Trade deals and the reform of WTO are better than trade wars. Trade wars will lead to recession, while trade deals will boost economy, said Donald Tusk, president of the European Council, on Saturday. He called for putting a stop to trade wars, Trend reports citing Xinhua.
"Trade wars among G7 members will lead to eroding the already weakened trust among us," he said during a press conference prior to the G7 summit.
U.S. President Donald Trump tweeted Friday that the U.S. will raise existing duties on 250 billion dollar of Chinese products from 25 percent to 30 percent beginning on Oct. 1, and another 300 billion dollar worth of Chinese imports will see tariff rise from 10 percent to 15 percent on Sept. 1.
If Trump uses tariffs for political reasons it would be risky to the whole world, including the European Union, Tusk told reporters.
China is firmly opposed to the U.S. announcement that it will further raise the tariffs on about 550 billion U.S. dollars of Chinese imports, said a spokesperson of the Ministry of Commerce (MOC) Saturday.
"Such unilateral and bullying acts of trade protectionism and extreme pressure run counter to the consensus of the heads of state of China and the United States, and run counter to the principles of mutual respect, equality and mutual benefit," the spokesperson said.
"China strongly urges the United States not to misjudge the situation, or underestimate the determination of the Chinese people. It must immediately stop its erroneous practices, or bear all the consequences," the spokesperson said.
Besides China, the U.S. is currently at loggerheads with many countries, including G7 alliance from trade to security. Threatening Germany with car tariffs, Trump vowed to tax French wines if Paris levies digital tax on big U.S. technology companies; Casting Canada as a trade villain who "robs U.S. blindly", he also sniffed at the European integration by encouraging Brexit with a "great trade deal" with London; Withdrawal from the Paris climate accord and the Intermediate-Range Nuclear Forces Treaty one after another, he even showed his willingness to pull out some American forces in Germany unless Berlin increases defense spending to the 2-percent GDP threshold.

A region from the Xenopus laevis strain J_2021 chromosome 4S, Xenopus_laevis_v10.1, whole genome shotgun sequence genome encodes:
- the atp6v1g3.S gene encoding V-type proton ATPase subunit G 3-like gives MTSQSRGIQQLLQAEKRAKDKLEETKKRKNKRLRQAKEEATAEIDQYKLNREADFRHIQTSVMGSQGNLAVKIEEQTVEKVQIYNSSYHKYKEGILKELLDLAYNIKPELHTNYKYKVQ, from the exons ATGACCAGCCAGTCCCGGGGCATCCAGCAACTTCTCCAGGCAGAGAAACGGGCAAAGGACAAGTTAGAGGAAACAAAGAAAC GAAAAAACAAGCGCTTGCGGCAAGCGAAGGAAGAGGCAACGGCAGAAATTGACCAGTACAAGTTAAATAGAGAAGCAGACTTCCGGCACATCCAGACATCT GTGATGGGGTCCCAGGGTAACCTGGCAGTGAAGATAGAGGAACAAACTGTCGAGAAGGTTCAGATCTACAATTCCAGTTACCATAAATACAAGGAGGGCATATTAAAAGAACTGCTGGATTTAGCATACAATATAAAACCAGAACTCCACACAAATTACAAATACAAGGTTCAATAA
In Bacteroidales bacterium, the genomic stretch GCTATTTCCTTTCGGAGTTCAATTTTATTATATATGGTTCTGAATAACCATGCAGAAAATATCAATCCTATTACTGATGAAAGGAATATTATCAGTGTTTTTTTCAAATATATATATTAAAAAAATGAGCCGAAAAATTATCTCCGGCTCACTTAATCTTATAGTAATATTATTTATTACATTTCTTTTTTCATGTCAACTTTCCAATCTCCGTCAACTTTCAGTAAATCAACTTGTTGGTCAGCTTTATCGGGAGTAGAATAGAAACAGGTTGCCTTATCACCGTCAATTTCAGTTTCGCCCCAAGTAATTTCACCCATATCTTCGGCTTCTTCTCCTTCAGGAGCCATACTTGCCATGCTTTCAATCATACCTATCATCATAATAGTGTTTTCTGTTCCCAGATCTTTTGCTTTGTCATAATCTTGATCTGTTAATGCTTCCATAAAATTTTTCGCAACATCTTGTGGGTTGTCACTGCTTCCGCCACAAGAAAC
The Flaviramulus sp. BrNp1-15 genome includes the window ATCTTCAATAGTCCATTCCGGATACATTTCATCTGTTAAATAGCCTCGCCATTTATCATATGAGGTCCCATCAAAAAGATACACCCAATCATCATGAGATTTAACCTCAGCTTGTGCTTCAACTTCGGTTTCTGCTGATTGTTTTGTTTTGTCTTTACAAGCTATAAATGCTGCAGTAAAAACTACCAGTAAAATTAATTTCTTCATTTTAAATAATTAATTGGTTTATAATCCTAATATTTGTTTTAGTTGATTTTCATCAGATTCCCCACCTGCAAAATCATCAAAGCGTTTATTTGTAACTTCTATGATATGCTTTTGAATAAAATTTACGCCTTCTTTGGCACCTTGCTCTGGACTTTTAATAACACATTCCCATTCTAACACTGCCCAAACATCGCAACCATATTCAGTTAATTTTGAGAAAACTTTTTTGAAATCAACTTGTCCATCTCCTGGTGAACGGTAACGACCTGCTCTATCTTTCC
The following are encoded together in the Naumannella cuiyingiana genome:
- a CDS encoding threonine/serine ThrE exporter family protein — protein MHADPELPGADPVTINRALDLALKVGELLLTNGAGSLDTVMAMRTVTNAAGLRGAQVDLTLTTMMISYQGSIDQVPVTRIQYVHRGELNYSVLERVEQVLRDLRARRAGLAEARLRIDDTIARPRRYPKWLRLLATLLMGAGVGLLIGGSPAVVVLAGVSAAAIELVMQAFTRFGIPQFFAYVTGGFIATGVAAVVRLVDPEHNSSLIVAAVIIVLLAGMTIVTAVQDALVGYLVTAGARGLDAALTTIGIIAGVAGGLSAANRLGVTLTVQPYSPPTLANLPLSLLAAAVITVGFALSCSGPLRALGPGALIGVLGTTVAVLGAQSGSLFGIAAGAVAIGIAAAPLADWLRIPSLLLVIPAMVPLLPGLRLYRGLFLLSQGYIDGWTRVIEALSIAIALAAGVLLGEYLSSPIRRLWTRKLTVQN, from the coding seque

French President Emmanuel Macron on Saturday treated his G7 colleagues in France's luxurious seaside resort Biarritz, a long-time summer playground of Europe's elites, to tackle rising global inequality.
In its 45 years, the club of wealth countries is facing unity crisis, with its pride and influence going downhill. With his America First policy, Trump has turned the G7 into a "G6 vs G1" game. The embarrassment was vividly told by a picture taken during the Quebec summit in Canada last year, showing Trump sitting with arms crossed in a defensive posture while German Chancellor Angela Merkel, centered by the other G7 leaders, leaned across the table at him.
Meanwhile, as every member has been mired in different sort of problems -- be it political, partisan, economic, societal or diplomatic -- the "top student club" is drastically losing its charm, legitimacy and even capability in providing global leadership.
"This is another G7 summit which will be a difficult test of unity and solidarity of the free world and its leaders. There is still no certainty whether the group will be able to find common solutions, and the global challenges are today really serious, or whether it will focus on senseless disputes among each other," Tusk told reporters at the conference.
"The last years have shown that it is increasingly difficult for all of us to find common language when the world needs our cooperation more, not less. This may be the last moment to restore our political community," he warned.